Archives for category: Berlusconi

Interrupting the three-year long hiatus as some friends have asked for a quick run-down on the result of the Italian referendum.

How did we get here?

The long story (the context is important, but if you want the short story skip to the parts in bold at the bottom):

  • The end of Silvio: in November 2011, Italians took to the streets to sing the Hallelujah from Hendel’s Messiah to celebrate the fall of the third Berlusconi government. The resignation came on the back of a shrinking parliamentary majority as the Euro debt crisis became acute.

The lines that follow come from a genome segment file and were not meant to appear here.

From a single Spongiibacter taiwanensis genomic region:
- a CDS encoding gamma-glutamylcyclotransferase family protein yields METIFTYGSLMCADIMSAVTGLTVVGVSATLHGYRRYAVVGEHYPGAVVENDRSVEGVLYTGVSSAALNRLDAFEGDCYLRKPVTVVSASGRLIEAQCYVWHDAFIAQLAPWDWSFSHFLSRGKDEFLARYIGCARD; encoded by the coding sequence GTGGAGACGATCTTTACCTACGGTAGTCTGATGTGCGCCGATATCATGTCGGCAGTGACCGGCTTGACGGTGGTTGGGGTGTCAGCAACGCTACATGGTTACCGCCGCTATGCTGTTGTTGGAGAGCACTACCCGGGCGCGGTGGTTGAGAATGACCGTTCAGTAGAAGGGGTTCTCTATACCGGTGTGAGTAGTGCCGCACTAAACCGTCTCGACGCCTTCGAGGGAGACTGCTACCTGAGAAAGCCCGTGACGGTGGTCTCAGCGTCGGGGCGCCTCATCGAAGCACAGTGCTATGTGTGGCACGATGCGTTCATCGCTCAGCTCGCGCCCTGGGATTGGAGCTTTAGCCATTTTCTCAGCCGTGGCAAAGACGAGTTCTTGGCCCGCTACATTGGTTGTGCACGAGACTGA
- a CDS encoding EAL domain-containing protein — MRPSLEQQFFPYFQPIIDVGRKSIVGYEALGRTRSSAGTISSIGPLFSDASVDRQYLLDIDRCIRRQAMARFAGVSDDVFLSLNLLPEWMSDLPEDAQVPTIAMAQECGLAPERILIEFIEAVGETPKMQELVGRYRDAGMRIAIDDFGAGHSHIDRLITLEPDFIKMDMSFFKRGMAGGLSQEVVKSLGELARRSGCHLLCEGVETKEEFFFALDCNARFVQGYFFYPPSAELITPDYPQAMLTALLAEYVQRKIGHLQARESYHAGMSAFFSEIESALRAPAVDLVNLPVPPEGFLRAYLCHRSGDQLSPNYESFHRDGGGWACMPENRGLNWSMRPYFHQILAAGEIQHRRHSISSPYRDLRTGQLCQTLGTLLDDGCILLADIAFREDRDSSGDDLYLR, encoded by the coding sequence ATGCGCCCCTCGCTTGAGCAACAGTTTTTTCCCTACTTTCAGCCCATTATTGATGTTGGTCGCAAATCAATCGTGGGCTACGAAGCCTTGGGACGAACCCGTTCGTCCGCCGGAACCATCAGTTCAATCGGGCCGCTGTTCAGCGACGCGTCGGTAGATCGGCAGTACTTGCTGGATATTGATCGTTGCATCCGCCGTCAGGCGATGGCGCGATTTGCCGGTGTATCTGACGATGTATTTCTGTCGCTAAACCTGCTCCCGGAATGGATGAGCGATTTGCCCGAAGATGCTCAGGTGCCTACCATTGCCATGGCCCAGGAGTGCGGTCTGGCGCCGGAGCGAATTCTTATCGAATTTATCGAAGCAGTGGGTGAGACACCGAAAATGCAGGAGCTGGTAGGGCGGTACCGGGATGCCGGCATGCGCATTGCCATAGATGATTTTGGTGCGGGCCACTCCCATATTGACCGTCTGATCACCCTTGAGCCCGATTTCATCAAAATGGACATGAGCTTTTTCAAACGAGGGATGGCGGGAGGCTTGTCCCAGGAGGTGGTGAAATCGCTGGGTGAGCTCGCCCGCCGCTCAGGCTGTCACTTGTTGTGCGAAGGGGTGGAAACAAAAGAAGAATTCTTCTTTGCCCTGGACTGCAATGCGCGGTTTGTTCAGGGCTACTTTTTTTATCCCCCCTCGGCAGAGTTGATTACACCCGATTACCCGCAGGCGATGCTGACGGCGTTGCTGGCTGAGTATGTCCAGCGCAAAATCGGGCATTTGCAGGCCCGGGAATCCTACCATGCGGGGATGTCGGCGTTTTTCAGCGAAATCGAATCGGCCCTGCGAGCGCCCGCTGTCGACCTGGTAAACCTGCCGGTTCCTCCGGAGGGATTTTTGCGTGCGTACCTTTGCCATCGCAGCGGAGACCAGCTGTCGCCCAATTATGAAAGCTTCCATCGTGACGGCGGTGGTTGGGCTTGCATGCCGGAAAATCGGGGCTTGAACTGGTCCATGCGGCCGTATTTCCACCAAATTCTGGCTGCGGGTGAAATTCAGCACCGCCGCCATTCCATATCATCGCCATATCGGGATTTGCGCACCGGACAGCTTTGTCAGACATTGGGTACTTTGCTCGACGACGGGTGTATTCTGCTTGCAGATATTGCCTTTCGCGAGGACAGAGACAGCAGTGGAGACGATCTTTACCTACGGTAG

• The technocratic government (2011-2013): on November 9, the President of the Republic appoints Mario Monti (a former EU Commissioner) as a senator for life, a title reserved for Italians of notable accomplishments, such as Nobel prize winners. In a somewhat undemocratic turn of events, after the fall of the Berlusconi government, Mario Monti (a university professor who had no previous political career) is asked to form a technocratic government to steer the country out of the crisis and enact structural economic reforms. After passing austerity measures and pension reform, Mario Monti announces that he will step down at the end of the legislature in 2013 and seek re-election. His party obtains 10.5% of the vote.